Fast Food Workers March Their Dream to Civil Rights Museum

Fast Food Workers Protest
Fast food workers protest in Memphis

Thursday, August 29, the day after the 50th anniversary of the March on Washington, employees of fast food restaurants in several major U.S. cities went on strike. In Memphis, local civil rights activists and union members joined seven of the workers for a march of their own. They gathered at the American Federation of State, County, and Municipal Employees union office and walked to their destination — the National Civil Rights Museum.

It wasn’t the size of Thursday’s march that made an impact. Memphis has seen larger groups than this one with its 40-or-so people. It was the timing, the cause, similarities and events that had taken place during the 1960s at the building that has since become a museum. That building is the Lorraine Motel — the place where Dr. Martin Luther King, Jr. was assassinated on April 4, 1968.

The marches 50 years ago were about civil rights — basic rights for fair treatment, dignity, education, fair wages, etc., afforded to each individual regardless of skin color. They were about the rights of school children and adults to be allowed to walk in a school, restaurant, or other public place without fear. Even famous entertainers — singers, actors, musicians, who were legendary stars in Hollywood, on Broadway, and in nightclubs, at one time, had to use the servants’ entrance or sit at a separate table simply because they were African American.

Thursday’s march was not about race, but it was about fair pay. A fast food restaurant, whether it is McDonald’s, Burger King, or any other similar chain, pays minimum wage to entry-level employees. The federal minimum wage is $7.25 an hour, and a full-time job is 40 hours a week. That amounts to a little more than $15,000 a year before taxes. The striking workers asked for a livable wage of $15 an hour and the right to form a union without employer interference.

This protest, besides being the day after the March on Washington anniversary, was also held before the Labor Day weekend. The history of what workers endured in the early years of this nation, such as unsafe factory conditions and long hours, indicates that the fight to be heard and not be taken for granted, has achieved results. But, signs carried by fast food workers had the message written on them, “I have a dream of a living wage.”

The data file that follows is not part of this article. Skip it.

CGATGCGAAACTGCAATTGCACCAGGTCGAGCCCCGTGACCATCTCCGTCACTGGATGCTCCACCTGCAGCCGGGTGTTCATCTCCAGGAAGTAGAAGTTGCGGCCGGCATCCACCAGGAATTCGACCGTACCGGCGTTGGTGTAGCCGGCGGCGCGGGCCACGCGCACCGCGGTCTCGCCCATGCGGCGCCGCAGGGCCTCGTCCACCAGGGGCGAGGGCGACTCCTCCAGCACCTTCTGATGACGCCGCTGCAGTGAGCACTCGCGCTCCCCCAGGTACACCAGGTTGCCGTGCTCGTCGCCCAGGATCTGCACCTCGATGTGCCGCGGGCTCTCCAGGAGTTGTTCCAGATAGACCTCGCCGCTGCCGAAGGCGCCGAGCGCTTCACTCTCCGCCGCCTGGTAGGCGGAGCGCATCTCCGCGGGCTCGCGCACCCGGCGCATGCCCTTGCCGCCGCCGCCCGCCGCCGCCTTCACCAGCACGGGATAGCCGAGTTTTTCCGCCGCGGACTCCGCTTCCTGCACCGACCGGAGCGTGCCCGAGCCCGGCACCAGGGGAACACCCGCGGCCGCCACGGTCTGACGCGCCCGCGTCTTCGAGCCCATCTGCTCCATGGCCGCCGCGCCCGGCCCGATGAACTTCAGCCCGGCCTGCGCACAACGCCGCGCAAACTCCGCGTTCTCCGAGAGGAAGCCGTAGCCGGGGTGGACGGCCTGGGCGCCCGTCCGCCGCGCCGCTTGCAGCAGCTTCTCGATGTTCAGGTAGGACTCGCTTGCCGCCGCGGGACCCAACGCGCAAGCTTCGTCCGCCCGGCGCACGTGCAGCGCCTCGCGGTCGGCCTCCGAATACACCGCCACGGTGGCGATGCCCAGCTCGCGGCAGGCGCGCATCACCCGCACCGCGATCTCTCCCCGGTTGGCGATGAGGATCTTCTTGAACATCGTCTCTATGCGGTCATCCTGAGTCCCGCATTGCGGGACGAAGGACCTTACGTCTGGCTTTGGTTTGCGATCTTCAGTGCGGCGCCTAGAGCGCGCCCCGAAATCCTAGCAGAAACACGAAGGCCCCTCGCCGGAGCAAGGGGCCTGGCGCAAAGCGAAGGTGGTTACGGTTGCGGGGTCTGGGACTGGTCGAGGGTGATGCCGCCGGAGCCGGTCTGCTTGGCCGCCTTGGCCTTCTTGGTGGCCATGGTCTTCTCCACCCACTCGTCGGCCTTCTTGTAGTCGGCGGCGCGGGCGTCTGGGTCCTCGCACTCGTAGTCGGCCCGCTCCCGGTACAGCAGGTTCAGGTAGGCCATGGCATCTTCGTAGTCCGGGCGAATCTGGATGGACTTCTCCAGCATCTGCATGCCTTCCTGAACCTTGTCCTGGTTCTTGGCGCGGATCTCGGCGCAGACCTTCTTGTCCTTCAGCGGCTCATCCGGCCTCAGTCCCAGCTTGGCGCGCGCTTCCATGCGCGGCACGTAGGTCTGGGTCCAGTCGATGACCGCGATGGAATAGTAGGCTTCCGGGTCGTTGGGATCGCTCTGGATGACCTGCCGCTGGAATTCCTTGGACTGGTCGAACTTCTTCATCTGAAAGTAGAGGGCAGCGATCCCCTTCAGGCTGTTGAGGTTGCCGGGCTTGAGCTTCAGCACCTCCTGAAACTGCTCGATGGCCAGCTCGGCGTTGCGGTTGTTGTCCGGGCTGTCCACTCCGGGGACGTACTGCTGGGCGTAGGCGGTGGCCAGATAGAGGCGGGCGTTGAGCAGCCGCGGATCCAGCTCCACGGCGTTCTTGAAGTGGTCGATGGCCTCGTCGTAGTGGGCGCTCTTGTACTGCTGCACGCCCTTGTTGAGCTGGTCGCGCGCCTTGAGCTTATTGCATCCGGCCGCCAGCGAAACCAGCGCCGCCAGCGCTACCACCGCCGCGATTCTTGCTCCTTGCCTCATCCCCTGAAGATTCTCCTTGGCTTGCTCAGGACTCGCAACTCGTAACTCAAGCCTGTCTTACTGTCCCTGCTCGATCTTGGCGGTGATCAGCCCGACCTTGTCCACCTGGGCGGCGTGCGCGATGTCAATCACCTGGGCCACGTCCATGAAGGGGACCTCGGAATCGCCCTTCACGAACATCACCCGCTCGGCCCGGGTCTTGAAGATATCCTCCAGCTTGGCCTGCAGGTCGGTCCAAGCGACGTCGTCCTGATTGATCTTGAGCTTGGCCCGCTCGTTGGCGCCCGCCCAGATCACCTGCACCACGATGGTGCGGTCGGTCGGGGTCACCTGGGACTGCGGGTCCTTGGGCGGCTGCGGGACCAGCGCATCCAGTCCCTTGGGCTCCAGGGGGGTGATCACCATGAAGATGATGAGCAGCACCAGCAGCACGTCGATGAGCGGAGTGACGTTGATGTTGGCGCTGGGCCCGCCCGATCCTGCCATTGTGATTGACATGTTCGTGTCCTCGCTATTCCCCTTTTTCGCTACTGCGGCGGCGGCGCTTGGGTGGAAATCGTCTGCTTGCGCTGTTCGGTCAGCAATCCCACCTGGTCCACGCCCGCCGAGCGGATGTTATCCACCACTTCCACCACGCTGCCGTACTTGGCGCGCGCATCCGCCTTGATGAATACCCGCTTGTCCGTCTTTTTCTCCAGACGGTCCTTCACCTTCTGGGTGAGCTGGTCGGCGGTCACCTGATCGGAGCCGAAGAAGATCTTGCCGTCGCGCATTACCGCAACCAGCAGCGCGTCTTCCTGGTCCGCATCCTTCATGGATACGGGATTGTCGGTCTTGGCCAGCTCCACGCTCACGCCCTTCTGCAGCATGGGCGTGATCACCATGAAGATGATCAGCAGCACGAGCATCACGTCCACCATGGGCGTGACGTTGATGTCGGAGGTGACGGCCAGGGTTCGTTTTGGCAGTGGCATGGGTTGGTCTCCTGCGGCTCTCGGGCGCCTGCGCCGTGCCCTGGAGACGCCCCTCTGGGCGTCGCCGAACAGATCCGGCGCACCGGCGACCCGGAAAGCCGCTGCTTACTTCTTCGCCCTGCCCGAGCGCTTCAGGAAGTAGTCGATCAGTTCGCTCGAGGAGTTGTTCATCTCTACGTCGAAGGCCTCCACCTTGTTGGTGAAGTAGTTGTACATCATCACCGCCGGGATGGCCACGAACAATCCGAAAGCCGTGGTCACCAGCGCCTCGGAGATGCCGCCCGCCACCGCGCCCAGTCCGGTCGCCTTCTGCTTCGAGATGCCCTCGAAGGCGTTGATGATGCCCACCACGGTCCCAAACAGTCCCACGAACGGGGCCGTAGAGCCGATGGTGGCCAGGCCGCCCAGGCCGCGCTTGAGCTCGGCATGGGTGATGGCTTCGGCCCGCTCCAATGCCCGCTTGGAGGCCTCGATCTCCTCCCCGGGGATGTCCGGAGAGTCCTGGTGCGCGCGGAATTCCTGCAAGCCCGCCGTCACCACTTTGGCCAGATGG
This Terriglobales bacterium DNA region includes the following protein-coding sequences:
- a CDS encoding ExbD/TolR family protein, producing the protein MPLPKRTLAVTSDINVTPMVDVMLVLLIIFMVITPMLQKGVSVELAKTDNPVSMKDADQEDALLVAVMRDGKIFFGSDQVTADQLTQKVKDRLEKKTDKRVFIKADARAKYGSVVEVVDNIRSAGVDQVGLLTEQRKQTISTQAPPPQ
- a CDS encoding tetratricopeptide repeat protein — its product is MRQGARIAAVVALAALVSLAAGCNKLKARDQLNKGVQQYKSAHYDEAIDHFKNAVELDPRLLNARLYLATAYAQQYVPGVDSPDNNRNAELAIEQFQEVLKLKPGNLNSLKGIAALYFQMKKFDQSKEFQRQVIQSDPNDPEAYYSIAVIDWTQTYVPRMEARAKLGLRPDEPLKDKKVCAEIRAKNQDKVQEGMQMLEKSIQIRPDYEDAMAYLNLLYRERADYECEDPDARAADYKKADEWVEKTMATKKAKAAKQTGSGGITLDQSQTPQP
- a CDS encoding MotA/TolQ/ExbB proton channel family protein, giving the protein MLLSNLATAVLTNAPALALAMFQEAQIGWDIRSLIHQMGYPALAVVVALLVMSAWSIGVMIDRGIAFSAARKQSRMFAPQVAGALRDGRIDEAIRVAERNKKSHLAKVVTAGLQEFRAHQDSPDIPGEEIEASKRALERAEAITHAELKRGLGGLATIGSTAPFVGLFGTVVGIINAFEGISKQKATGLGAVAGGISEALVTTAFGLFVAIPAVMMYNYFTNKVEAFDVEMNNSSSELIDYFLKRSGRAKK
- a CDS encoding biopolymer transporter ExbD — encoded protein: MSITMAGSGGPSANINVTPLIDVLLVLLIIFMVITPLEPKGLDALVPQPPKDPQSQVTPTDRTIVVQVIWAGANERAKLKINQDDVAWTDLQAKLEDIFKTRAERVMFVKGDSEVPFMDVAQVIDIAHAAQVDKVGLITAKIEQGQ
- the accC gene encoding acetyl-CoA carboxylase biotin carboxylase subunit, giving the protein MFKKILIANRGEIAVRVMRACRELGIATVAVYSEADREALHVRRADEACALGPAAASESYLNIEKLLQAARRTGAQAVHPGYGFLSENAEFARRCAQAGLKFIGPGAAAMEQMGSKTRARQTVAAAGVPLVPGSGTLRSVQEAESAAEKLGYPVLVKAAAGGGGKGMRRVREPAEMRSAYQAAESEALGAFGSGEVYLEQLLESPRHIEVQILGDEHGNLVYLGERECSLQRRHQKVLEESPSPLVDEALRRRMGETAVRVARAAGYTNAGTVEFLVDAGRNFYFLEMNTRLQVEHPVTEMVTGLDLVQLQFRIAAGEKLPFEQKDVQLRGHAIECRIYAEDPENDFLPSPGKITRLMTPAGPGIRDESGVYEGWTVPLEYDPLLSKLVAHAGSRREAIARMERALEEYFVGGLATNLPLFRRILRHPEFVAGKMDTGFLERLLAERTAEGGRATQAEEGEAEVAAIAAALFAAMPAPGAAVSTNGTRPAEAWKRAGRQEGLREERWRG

Employment at fast food restaurants is often part-time. High school and college students can gain experience in the workforce, earn money, and can schedule their job around classes. Not everyone who works in fast food is a student. For some, fast food restaurants were hiring when other places that paid better didn’t have any openings. Those people were looking for full-time work, not part-time. Fast food workers are protesting that even with putting in full-time hours, they still can’t afford the basics.

National Civil Rights Museum, Lorraine Motel, Memphis, TN
National Civil Rights Museum, Lorraine Motel, Memphis, TN

The National Civil Rights Museum focuses primarily on the American Civil Rights Movement from the 1930s through the 1970s but it also includes a broader history. Its exhibits tell of the struggles from the 17th century, when African Americans were first brought to these shores as slaves, through current, international human rights issues. The building, the Lorraine Motel, has been in the thick of turbulent history and has survived.

Fast food workers want a wage on which they can survive. It was not coincidence that they selected last Thursday to march, nor was it coincidence that the marchers in Memphis chose the National Civil Rights Museum as their destination. They are also hoping their voices will be heard.

Written by: Cynthia Collins, Senior Museum Correspondent

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